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USDA: 'Best if used by' labels will reduce food waste
The US Department of Agriculture says
food sellers who use product dating la-
bels should switch to the phrase "Best If
Used By" to help reduce confusion and
Consumers are less likely to find such labels
confusing than other widely used ones such
as "Sell By" and "Use By," the agency said this
week. Here are some of the ramifications of
the USDA's move:
The USDA's Food Safety and Inspection
Service issued the new guideline Wednes-
day as part of an effort to cut back on food
that gets thrown out when it could be eaten
or donated. The agency estimates 30 per cent
of food is lost or wasted, either at the retail or
The guideline is aimed at food manufactur-
ers and retailers. It follows a January directive
from the USDA that the agency said would
make it easier for companies to donate food
that might otherwise go to waste.
One reason food expiration labels are so
confusing for consumers is that there aren't
many strict federal standards for them. Food
product dating isn't required by federal reg-
ulations except for infant formula.
Different labels are aimed at consumers and
retailers, according to Bob Brackett, director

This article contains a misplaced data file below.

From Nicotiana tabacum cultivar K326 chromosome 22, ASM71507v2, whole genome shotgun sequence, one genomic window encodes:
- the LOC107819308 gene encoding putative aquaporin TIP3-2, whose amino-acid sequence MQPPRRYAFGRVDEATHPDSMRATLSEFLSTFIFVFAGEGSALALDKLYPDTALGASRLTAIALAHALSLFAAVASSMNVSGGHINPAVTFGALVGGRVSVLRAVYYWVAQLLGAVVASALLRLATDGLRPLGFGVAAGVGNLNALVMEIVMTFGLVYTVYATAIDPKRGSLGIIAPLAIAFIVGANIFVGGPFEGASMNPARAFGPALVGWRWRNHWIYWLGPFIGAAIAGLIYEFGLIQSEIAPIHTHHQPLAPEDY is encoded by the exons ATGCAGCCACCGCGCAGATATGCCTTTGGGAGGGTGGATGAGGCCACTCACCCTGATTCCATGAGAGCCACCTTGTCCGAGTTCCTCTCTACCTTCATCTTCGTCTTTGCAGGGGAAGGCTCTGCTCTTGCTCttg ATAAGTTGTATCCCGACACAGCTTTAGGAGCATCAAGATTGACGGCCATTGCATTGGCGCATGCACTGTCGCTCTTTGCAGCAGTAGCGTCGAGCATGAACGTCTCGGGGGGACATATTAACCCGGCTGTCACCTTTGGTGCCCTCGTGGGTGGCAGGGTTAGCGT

of the Institute for Food Safety and Health at
the Illinois Institute of Technology. Brackett
wrote on the Institute of Food Technologists
website that "Sell By" is designed to inform
retailers of the date by which a product should
be sold, but it does not mean a product is un-
safe to consume after the date.
"Use By" is directed at consumers and
means the quality of the product is likely to
go down faster after the date, Brackett wrote. It
does not mean an expired product will neces-
sarily make a person sick, he wrote. "Best By"
is also directed at consumers and suggests a
date by which a product should be consumed
for best possible quality, he wrote.
The USDA said this week that the use of
many different phrases about food quality
dates leads to disposal of food that is actually
nutritious and safe to eat. The agency said its
research shows that "Best If Used By" is easily
understood by consumers. (AP)
preschoolers may have
more sleep problems
Preschoolers whose natural preference is for
going to bed and waking up on the late side are
more likely than their early-bird peers to have sleep
problems, a recent study suggests.
Adults and teens with a late "chronotype," or internal
"body clock," tend to stay up later and wake up later and
to have more sleep problems than others, the researchers
write in the journal Sleep Medicine.
"Sleep problems can start in early childhood and often
persist across development. They have been associat-
ed with negative behavioral, cognitive, and emotional
health consequences," senior author Birit Broekman,
a researcher with the Singapore Institute for Clinical
Sciences, Agency for Science, Technology and Research,
said in an email.
For adults and teens, sleep problems may arise if they
need to wake up and go to school or work before their
bodies are ready, Broekman noted, but little is known
about how chronotype can contribute to sleep problems
in very young children who have yet to be exposed to the